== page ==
The importance of localization - illustrated with Harry Potter -
You may not know about this, but Harry Potter’s wizards and witches school doesn’t have the same name in English and in French. Indeed, Hogwarts became Poudlard in the French version of the saga. French traducer Jean-François Ménard chose to translate it because he wanted French readers to get the same impression as English readers. Hogwarts evokes pigs and Poudlard evokes “lard” which is the French for “bacon”.
But the school’s name is not the only proper noun that Jean-François Ménard translated. He also changed the name of the houses. For instance, Ravenclaw became Serdaigle which is a mix of “serre” and “aigle” meaning “claw” and “eagle” in French. Even some characters got a new name. For instance, Neville Longbottom became Neville Londubat and Barty Crouch is Barty Croupton.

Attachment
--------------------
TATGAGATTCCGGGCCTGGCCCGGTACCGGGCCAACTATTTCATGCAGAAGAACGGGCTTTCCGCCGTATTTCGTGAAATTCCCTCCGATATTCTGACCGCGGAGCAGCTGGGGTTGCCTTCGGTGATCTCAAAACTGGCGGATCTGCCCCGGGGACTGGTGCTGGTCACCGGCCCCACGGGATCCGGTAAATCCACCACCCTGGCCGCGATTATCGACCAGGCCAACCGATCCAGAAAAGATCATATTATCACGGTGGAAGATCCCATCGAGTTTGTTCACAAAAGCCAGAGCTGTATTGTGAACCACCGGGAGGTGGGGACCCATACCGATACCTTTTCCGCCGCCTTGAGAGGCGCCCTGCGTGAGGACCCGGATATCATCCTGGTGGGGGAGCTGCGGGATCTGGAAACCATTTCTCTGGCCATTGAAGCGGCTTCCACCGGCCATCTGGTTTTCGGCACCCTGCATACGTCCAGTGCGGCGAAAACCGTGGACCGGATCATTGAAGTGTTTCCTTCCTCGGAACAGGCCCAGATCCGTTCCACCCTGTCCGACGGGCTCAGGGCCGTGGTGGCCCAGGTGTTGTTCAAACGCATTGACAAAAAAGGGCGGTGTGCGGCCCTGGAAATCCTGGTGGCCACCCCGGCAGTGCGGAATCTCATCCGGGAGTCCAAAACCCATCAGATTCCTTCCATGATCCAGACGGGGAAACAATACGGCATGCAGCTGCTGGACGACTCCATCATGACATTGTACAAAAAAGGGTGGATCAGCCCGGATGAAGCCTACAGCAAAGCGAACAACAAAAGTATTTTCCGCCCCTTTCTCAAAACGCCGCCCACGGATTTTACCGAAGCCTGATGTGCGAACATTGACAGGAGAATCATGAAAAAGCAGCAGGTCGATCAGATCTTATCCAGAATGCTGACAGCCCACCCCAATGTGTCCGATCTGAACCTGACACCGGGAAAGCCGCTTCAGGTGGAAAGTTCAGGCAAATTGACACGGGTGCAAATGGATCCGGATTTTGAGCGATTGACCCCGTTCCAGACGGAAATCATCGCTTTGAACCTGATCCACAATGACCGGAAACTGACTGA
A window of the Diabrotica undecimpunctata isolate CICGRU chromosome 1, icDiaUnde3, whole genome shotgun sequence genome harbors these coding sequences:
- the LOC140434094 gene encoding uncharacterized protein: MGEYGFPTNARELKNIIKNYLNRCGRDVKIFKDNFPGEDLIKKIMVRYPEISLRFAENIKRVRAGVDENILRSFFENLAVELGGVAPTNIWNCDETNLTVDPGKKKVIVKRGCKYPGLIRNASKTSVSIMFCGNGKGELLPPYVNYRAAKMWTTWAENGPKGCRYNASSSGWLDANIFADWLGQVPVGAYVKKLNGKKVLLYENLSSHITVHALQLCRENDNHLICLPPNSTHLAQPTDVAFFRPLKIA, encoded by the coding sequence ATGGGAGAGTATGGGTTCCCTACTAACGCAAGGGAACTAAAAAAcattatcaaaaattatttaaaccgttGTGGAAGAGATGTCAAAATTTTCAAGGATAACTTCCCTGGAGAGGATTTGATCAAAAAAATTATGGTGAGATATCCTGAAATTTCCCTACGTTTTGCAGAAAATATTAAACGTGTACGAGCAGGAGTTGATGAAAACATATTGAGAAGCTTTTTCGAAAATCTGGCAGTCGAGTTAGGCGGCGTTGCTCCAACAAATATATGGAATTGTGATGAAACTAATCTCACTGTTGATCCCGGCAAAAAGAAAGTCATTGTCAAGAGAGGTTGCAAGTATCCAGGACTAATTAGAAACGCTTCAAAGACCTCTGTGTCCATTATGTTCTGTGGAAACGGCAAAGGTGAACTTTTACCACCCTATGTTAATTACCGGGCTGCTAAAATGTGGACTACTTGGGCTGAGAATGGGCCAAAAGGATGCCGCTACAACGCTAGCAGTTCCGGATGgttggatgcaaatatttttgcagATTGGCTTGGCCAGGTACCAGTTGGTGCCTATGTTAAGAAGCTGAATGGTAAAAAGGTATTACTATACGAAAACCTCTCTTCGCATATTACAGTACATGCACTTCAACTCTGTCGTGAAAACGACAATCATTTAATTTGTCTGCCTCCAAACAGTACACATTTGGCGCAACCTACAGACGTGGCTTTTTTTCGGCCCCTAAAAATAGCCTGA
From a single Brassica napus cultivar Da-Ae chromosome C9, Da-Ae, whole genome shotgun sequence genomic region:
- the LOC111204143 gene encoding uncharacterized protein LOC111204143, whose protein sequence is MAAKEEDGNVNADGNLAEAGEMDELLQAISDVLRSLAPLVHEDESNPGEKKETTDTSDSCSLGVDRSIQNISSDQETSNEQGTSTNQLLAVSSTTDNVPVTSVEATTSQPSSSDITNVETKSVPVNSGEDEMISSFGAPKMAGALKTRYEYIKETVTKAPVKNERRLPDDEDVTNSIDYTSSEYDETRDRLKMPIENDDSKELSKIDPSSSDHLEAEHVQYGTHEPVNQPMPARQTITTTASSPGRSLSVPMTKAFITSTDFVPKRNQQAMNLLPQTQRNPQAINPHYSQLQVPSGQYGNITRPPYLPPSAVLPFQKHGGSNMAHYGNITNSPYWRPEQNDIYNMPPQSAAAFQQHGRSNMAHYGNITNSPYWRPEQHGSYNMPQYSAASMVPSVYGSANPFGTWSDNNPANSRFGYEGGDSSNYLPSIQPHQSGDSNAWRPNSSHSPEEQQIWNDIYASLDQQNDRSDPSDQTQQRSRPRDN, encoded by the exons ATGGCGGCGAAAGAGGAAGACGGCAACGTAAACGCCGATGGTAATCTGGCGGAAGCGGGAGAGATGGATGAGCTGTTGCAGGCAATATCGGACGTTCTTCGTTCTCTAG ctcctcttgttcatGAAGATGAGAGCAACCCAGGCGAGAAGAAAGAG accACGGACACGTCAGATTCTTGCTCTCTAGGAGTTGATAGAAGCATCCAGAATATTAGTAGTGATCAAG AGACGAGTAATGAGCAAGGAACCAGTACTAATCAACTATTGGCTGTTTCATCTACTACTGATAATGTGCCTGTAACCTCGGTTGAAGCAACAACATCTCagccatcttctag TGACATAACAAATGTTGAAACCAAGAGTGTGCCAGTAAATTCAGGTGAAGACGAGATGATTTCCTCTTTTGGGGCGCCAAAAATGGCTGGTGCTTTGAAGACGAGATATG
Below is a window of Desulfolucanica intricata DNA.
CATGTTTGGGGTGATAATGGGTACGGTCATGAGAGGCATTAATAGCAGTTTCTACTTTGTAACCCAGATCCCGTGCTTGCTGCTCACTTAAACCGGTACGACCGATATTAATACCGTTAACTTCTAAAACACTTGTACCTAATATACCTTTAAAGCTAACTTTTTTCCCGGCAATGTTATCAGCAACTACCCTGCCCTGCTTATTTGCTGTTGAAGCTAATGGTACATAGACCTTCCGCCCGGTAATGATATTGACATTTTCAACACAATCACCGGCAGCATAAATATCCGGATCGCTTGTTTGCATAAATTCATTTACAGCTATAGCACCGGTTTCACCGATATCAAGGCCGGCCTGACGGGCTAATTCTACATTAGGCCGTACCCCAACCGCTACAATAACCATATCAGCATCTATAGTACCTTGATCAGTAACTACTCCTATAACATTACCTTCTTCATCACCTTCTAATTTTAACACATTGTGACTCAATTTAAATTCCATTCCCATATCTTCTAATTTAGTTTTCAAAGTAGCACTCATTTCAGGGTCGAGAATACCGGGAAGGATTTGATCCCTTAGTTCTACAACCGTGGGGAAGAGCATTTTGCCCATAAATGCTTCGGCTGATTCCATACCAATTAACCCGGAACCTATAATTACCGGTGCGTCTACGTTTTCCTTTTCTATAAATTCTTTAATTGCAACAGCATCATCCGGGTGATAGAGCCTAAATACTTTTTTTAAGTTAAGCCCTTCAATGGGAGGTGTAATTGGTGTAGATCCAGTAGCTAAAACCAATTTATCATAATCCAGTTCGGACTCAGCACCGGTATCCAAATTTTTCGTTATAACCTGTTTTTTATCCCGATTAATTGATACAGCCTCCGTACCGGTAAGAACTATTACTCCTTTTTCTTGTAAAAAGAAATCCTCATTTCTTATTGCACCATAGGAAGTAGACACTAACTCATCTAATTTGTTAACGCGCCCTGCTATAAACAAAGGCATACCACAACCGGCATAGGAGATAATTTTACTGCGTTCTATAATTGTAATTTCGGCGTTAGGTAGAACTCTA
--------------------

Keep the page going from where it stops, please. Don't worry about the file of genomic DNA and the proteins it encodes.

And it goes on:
What Jean-François Ménard wanted to do was not only to translate the story of Harry Potter but also to give the French readers the opportunity to experiment the books with the intentions of JK Rowling who originally wrote them and wanted the names to evoke this or that.
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